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Parents of dead Utah teen had quickly reported her as a runaway
Police • Investigation produces no new leads.

By Erin Alberty The Salt Lake Tribune

Published March 14, 2012 10:38 am
This is an archived article that was published on sltrib.com in 2012, and information in the article may be outdated. It is provided only for personal research purposes and may not be reprinted.
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Anne Kasprzak spent a quiet evening with her family the night before her body was found in the Jordan River, her parents say.

Her little brothers were playing with a cousin on Saturday night at their home, near 2500 West and 12800 South in Riverton. Her new dog — a gift for her 15th birthday in January — was indoors with the family. Anne told her parents about 7:30 p.m. that she was going downstairs to her bedroom to listen to the radio, said her stepfather, James Bratcher.

Her parents went to check on her about 45 minutes later, Bratcher said. But she was gone.

"We immediately called the police," Bratcher said. "She's a 15-year-old girl. It [was] night."

It was not until 10 a.m. Sunday that a passer-by found blood and a shoe near a footbridge over the Jordan River, near 12600 South in Draper. On Sunday afternoon, officers in a helicopter spotted a body with a matching shoe in the river a bit downstream from the bridge. By Sunday night, Anne's mother realized who the victim was.

Her parents remain mystified as to why she left the house in the first place.

"There was no fight. She wasn't in trouble," said Veronica Kasprzak-Bratcher. "She wasn't upset, which is why we don't know what was going on."

Kasprzak was reported as a runaway Saturday because there was no sign of an abduction in her home, the parents said. A culprit would have had to go downstairs unnoticed by the whole family or the dogs.

"There was no sign of struggle," Kasprzak-Bratcher said. "She never ran away overnight. If she got frustrated, she'd take a break. But for Anne to take off at night was very unusual for her. Maybe she wanted to go and meet someone."

Anne's parents concede that her life "was not perfect." They do not discuss her life before she was adopted from the foster system at age 10 — partly, they say, because she would want her privacy, and partly because it doesn't seem to have anything to do with her death.

"It was something she had worked through," Kasprzak-Bratcher said.

Anne was dealt another adjustment when her parents divorced and remarried. The couples live just a few miles apart, and Anne had moved back and forth between the two homes this fall.

"She had her struggles, as most teenagers do," Kasprzak-Bratcher said. "But everything was stable for the last while. There were no issues in at least three or four months. She was doing her homework; she was taken care of and happy.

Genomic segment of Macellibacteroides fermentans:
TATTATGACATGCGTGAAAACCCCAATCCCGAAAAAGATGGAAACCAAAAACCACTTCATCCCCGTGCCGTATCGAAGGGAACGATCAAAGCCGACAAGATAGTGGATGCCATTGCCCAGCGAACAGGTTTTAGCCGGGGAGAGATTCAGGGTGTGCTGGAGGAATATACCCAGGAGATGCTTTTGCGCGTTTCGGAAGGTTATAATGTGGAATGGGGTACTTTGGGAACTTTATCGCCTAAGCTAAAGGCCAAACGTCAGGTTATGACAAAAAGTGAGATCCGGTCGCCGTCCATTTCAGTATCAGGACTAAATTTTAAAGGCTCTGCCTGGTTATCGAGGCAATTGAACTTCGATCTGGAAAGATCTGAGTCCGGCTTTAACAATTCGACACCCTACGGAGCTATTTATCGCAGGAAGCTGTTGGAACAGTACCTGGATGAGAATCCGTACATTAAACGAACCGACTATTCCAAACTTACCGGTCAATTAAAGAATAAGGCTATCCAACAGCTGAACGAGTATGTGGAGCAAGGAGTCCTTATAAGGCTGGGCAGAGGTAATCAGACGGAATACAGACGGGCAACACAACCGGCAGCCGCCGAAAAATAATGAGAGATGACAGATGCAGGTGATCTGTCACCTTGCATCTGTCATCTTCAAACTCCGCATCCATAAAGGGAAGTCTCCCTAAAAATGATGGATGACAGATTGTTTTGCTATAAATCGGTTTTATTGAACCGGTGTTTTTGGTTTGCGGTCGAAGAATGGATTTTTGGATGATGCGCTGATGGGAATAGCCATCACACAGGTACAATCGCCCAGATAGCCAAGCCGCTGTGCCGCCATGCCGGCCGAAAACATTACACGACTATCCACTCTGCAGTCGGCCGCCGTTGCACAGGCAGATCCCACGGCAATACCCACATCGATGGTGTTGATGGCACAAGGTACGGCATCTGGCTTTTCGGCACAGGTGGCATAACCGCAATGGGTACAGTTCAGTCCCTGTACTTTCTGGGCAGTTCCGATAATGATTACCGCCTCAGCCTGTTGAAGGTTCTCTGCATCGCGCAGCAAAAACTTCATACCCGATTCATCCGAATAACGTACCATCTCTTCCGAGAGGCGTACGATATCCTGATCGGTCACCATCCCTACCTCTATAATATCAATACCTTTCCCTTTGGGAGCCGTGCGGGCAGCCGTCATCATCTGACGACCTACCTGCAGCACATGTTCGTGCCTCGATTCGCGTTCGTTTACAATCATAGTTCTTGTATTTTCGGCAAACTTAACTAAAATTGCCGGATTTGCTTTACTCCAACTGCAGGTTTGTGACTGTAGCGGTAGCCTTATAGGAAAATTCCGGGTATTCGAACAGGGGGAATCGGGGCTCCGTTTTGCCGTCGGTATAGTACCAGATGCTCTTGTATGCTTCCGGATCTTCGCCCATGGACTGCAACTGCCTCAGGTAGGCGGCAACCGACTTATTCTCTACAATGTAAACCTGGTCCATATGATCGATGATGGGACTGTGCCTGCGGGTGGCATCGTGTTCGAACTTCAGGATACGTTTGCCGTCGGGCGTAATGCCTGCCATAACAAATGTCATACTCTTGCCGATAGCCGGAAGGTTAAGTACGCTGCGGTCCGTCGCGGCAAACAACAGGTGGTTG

"Anne was not a bad kid. She's just a regular teenager who for whatever reason left the house and didn't get to come home."

While Anne had a close group of friends, she had no serious boyfriend, her parents said. She was not allowed to date, but she often joined mixed groups of friends. They spent time at parks during summer days, her mother said, but it isn't clear whether they spent time on the river trail.

Anne expressed strong objections to drugs, her stepfather said, so her parents are skeptical they played a role in her disappearance or death.

"Sometimes she might have been too trusting," Kasprzak-Bratcher said. "She so wanted everybody to be OK. She felt anyone could be different, could be better."

Anne transferred to the Summit Academy high school in Bluffdale in the fall, and the charter school was a "better fit" than her previous schools, her parents said.

"She was a bright girl. I wouldn't say she was academically motivated," Anne's mother said. "She always did her homework, but she didn't always turn it in."

One class where she did shine was creative writing, and her parents have found pages of stories and songs in her room.

"She was such a good writer," said classmate Stephaney Farley. "I loved reading her stuff. Not sometimes; it was always good."

Throughout Monday and Tuesday, students and teachers alike were choking back tears, said classmate Tim Pierson.

"It's been a huge devastation for the whole school," he said.

Students on Tuesday pinned red ribbons to their shirts in honor of Anne's favorite color; several also wore red shoes and flowers in their hair.

Anne's classmates and family said the mystery of her death is the biggest hurdle to processing their grief. Draper police said Tuesday that medical examiners had not yet released the cause or nature of her death despite Monday's autopsy. Neither police nor Anne's mother, stepfather or stepmother would comment on media reports that her cell phone produced GPS data during the time she was missing, though Draper police Sgt. Chad Carpenter said detectives are investigating that information.

They had no further leads and continue to ask the public for any information about Anne's whereabouts between 7:30 p.m. Saturday and Sunday morning. Anne was last seen wearing a red plaid shirt, blue jeans and red shoes. Anyone with information may call police at 801-840-4000.

"We just want anyone who has any information to tell police," Bratcher said. "Somebody knows what happened."

ealberty@sltrib.com



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